More and more people are beginning to stand up for the rights of animals in the countries of the former Yugoslavia.
By Lidija Pisker
Ninety percent of people do not even understand me and think I must be crazyKosovan vegan
Earlier this month, a group of vegans of Sarajevo took to the streets to expose what they see as the cruelty inherent in meat, dairy and egg production, showing videos of animal suffering to citizens of Bosnia’s capital.
At the same time, in neighbouring Croatia, another group was preparing a vigil for animals outside a slaughter house in the town of Sisak, which took place on 15 November. According to the organizers, it was the first such event in Croatia.
A growing society of vegans from Bosnia, Croatia, and other parts of the Balkans are fighting a difficult battle to gain recognition for, and protection of, animal rights.
Balkan countries are considered to be among the most “vegan unfriendly” parts of Europe. The local cuisine heavily depends on meat and dairy. In some countries, traditional bullfighting festivities are widely popular and it is not uncommon to find the bodies of stray dogs left on the street after having been killed. Throughout the peninsula, hunting is popular both as a hobby and an industry.
Robert Međugorac, a 41-year-old Croatian guitar teacher, decided to act on his objections to the killing of wild animals and take on a group of hunters in the field near Zagreb. When he heard shots near his house close to the capital's airport, he rushed out with a friend to face off against the hunting rifles.
Međugorac knows what he did was illegal but he cares more about the fact that he saved the lives of at least a few animals.
“The following week, a group of activists gathered at the same place to patrol but hunters didn’t show up,” he says.
Coming from Croatia's Slavonia region where many households live from animal breeding, Međugorac grew up surrounded by the slaughter of pigs, chickens and rabbits. But he was always sensitive to the suffering of animals. He adopted a vegan lifestyle when he was 24 years old, but became an activist, he says, when he was only seven.
He recalls his first “animal liberation action,” when friend’s grandfather got angry with a cat from the neighbourhood which he wanted to strangle. His friend and he convinced the elderly man they would take care of the matter but instead took the animal to the outskirts of town and released it.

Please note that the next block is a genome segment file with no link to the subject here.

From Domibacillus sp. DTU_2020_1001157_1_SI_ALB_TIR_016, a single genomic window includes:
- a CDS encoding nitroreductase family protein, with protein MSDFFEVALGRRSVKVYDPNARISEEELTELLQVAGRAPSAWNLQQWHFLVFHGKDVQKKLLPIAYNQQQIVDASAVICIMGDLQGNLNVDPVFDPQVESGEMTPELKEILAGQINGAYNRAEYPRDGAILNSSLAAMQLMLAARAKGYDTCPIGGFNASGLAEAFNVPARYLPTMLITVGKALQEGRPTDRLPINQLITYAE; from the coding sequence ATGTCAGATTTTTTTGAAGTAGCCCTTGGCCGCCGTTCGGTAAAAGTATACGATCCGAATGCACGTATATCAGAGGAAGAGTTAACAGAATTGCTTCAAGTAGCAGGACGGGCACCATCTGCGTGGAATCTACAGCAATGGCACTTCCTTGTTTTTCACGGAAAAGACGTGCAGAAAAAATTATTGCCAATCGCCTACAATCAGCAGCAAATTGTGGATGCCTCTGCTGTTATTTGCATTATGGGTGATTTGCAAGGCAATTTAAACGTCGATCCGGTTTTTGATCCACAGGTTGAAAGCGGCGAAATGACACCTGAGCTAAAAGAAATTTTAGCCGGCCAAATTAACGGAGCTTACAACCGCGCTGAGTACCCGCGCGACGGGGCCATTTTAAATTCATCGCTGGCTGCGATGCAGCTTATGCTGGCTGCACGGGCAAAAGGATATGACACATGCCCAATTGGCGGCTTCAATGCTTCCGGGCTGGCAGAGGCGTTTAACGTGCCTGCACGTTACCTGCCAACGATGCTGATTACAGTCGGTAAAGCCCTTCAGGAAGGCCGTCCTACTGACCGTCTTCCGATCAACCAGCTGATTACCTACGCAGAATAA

“You can imagine everyone’s surprise when the cat returned from the dead to reappear in our neighbourhood three days later,” Međugorac told Euronews.
Nowadays, Međugorac's activism is more organised. He runs the Oslobođenje životinja (Animal Liberation) web site to raise awareness about animal rights. The number of visitors to the site has been slowly increasing with tens of thousands of people now reading the articles he posts. Robert also organises public debates on animal liberation-related topics where participants confront opinions and sometimes get into heated discussions about the ethical treatment of animals.
'People think I must be crazy'
Even though far behind its Croatian counterpart both in number of activists and events, the Bosnian vegan community has taken heart from what is happening across the border. Bosnian vegans, most of whom live in the capital, Sarajevo, organise increasingly frequent street actions and protests and use social media, such as Facebook, to promote a "cruelty-free" life style.
Maida Šabeta, a lawyer and PETA campaigner from Sarajevo, says being a vegan activist in Bosnia was much more difficult a few years back when she was the only one willing to make her voice heard.
As one of Bosnia’s loudest opponents of farming animals for fur, she is disappointed that a ban on the industry was recently pushed back another ten years (until 2028). But she is not discouraged.
“We often hear that our governments are corrupt and that there is no way to negotiate animal rights with such people. But it’s the same everywhere in the world,” she says.
To the south-east of Bosnia, Kosovo has very few vegans and the concept is still very unfamiliar to the majority of the population.
“I have to explain to everyone why exactly I am who I am - ninety percent of people do not even understand me and think I must be crazy or something like that,” 26-year-old Kosovo vegan Elza Ramadani told Euronews.
That is why she chooses to promote her lifestyle by example.
“I want to let people know that as a vegan, you can do everything you would do as a meat eater, even better. You don’t get sick all the time and you can do sport - a lot of it. I work a lot, walk my dog three times per day, I go to Pilates, I hike, travel and enjoy my evenings - I am full of energy.”
Vegans in Kosovo haven't yet organised into associations or undertaken public activities. A small group are in touch on Facebook groups and occasionally organise dinners and hangouts.
In Ramadani’s opinion, Kosovo as a society lacks the civic force to protest for social causes and vegan street outreach would not make much sense.
“With so few vegans, what kind of street action could we possibly do?” she asks.
The progress in the Balkans is slow, Ramadani says, and she doesn’t foresee much change in the near future: “In 10 or 20 years we might have a higher number of vegans, of course, but I am not very optimistic about it, as there are challenges even in the most developed countries.”
By Lidija Pisker